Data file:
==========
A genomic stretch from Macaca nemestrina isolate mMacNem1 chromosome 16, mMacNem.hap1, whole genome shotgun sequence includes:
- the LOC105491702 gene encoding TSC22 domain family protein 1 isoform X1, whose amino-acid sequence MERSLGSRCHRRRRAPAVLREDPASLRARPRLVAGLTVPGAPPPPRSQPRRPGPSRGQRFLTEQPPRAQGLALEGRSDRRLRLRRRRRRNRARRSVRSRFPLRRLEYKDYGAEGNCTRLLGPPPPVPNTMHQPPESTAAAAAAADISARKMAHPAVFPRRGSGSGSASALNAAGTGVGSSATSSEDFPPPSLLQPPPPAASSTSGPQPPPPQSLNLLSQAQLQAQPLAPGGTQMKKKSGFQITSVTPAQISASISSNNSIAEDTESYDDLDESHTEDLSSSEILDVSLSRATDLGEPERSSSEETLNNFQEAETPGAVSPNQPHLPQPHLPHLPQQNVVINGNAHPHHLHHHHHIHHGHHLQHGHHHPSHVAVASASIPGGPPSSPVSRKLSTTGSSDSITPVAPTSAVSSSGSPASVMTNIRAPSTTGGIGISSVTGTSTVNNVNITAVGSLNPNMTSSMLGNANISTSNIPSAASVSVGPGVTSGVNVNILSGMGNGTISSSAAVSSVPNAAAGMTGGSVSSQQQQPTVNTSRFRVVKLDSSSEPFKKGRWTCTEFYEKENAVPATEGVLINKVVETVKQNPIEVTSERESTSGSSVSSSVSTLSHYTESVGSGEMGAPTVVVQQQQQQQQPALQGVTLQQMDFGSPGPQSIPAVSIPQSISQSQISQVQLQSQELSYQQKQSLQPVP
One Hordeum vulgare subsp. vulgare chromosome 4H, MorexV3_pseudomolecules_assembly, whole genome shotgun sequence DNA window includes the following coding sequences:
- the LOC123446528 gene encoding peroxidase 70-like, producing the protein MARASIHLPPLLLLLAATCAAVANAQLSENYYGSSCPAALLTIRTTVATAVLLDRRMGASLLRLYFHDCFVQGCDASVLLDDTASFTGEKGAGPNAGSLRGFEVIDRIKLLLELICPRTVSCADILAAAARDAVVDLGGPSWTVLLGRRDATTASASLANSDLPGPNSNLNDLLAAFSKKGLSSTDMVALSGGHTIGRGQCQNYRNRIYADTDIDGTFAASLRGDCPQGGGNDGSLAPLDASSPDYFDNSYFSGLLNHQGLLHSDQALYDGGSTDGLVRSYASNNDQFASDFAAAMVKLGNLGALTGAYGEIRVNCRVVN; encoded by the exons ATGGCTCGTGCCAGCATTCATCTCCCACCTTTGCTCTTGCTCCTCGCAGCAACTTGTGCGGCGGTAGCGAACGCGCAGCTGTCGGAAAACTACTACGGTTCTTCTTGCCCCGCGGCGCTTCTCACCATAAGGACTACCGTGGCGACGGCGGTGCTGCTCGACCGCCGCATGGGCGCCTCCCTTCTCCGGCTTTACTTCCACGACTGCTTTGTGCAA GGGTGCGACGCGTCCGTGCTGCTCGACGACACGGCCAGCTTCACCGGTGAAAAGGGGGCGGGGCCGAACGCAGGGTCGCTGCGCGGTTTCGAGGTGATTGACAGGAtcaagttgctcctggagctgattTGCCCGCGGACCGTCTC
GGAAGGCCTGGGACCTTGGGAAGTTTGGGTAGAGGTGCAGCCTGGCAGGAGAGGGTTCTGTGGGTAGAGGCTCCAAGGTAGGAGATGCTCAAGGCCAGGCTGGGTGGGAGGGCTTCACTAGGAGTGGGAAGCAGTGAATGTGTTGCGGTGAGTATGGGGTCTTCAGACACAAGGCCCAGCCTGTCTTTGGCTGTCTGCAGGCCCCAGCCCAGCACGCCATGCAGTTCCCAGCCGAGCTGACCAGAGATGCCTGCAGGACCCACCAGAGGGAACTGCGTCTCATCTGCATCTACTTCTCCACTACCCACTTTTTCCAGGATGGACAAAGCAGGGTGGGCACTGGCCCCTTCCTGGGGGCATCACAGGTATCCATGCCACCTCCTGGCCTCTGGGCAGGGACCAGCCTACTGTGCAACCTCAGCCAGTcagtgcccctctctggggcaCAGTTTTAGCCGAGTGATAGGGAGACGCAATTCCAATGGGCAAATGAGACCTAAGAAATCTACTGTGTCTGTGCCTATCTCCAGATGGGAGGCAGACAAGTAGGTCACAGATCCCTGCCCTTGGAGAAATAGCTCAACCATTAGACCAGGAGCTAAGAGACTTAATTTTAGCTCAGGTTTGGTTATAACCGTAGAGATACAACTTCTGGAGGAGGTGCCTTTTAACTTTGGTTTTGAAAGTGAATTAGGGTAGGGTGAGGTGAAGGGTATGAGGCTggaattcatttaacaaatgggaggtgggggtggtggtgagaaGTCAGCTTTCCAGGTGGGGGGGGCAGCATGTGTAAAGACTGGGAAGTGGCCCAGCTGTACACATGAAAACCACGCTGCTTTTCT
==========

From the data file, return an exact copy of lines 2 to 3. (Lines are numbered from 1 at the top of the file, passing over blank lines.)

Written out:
- the LOC105491702 gene encoding TSC22 domain family protein 1 isoform X1, whose amino-acid sequence MERSLGSRCHRRRRAPAVLREDPASLRARPRLVAGLTVPGAPPPPRSQPRRPGPSRGQRFLTEQPPRAQGLALEGRSDRRLRLRRRRRRNRARRSVRSRFPLRRLEYKDYGAEGNCTRLLGPPPPVPNTMHQPPESTAAAAAAADISARKMAHPAVFPRRGSGSGSASALNAAGTGVGSSATSSEDFPPPSLLQPPPPAASSTSGPQPPPPQSLNLLSQAQLQAQPLAPGGTQMKKKSGFQITSVTPAQISASISSNNSIAEDTESYDDLDESHTEDLSSSEILDVSLSRATDLGEPERSSSEETLNNFQEAETPGAVSPNQPHLPQPHLPHLPQQNVVINGNAHPHHLHHHHHIHHGHHLQHGHHHPSHVAVASASIPGGPPSSPVSRKLSTTGSSDSITPVAPTSAVSSSGSPASVMTNIRAPSTTGGIGISSVTGTSTVNNVNITAVGSLNPNMTSSMLGNANISTSNIPSAASVSVGPGVTSGVNVNILSGMGNGTISSSAAVSSVPNAAAGMTGGSVSSQQQQPTVNTSRFRVVKLDSSSEPFKKGRWTCTEFYEKENAVPATEGVLINKVVETVKQNPIEVTSERESTSGSSVSSSVSTLSHYTESVGSGEMGAPTVVVQQQQQQQQPALQGVTLQQMDFGSPGPQSIPAVSIPQSISQSQISQVQLQSQELSYQQKQSLQPVP
One Hordeum vulgare subsp. vulgare chromosome 4H, MorexV3_pseudomolecules_assembly, whole genome shotgun sequence DNA window includes the following coding sequences: